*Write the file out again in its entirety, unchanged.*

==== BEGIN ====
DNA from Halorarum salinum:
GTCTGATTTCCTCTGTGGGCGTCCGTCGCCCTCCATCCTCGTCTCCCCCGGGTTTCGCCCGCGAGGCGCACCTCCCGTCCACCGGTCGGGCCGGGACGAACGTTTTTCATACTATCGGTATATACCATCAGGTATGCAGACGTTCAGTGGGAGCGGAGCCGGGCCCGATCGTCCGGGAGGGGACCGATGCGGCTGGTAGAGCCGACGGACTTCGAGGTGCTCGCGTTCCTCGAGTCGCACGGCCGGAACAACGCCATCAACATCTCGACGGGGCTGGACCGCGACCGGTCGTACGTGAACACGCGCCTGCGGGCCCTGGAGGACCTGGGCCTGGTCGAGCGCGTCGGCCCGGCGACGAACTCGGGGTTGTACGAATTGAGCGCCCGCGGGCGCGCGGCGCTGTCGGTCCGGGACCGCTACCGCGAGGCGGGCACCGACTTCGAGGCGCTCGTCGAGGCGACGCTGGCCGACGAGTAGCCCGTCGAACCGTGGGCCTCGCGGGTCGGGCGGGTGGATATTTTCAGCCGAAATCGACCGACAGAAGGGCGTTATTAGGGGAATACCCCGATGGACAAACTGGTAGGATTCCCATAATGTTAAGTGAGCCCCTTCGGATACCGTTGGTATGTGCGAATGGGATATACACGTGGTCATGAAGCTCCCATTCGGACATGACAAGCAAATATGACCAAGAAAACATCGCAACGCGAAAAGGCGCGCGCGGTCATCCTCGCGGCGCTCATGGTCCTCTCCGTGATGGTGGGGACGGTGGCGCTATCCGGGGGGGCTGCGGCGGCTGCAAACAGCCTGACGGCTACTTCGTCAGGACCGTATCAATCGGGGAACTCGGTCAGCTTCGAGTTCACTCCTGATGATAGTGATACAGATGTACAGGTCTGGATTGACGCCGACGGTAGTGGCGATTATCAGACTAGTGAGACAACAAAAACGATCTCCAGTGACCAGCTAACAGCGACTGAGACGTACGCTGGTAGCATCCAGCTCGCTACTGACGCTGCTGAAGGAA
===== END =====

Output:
DNA from Halorarum salinum:
GTCTGATTTCCTCTGTGGGCGTCCGTCGCCCTCCATCCTCGTCTCCCCCGGGTTTCGCCCGCGAGGCGCACCTCCCGTCCACCGGTCGGGCCGGGACGAACGTTTTTCATACTATCGGTATATACCATCAGGTATGCAGACGTTCAGTGGGAGCGGAGCCGGGCCCGATCGTCCGGGAGGGGACCGATGCGGCTGGTAGAGCCGACGGACTTCGAGGTGCTCGCGTTCCTCGAGTCGCACGGCCGGAACAACGCCATCAACATCTCGACGGGGCTGGACCGCGACCGGTCGTACGTGAACACGCGCCTGCGGGCCCTGGAGGACCTGGGCCTGGTCGAGCGCGTCGGCCCGGCGACGAACTCGGGGTTGTACGAATTGAGCGCCCGCGGGCGCGCGGCGCTGTCGGTCCGGGACCGCTACCGCGAGGCGGGCACCGACTTCGAGGCGCTCGTCGAGGCGACGCTGGCCGACGAGTAGCCCGTCGAACCGTGGGCCTCGCGGGTCGGGCGGGTGGATATTTTCAGCCGAAATCGACCGACAGAAGGGCGTTATTAGGGGAATACCCCGATGGACAAACTGGTAGGATTCCCATAATGTTAAGTGAGCCCCTTCGGATACCGTTGGTATGTGCGAATGGGATATACACGTGGTCATGAAGCTCCCATTCGGACATGACAAGCAAATATGACCAAGAAAACATCGCAACGCGAAAAGGCGCGCGCGGTCATCCTCGCGGCGCTCATGGTCCTCTCCGTGATGGTGGGGACGGTGGCGCTATCCGGGGGGGCTGCGGCGGCTGCAAACAGCCTGACGGCTACTTCGTCAGGACCGTATCAATCGGGGAACTCGGTCAGCTTCGAGTTCACTCCTGATGATAGTGATACAGATGTACAGGTCTGGATTGACGCCGACGGTAGTGGCGATTATCAGACTAGTGAGACAACAAAAACGATCTCCAGTGACCAGCTAACAGCGACTGAGACGTACGCTGGTAGCATCCAGCTCGCTACTGACGCTGCTGAAGGAA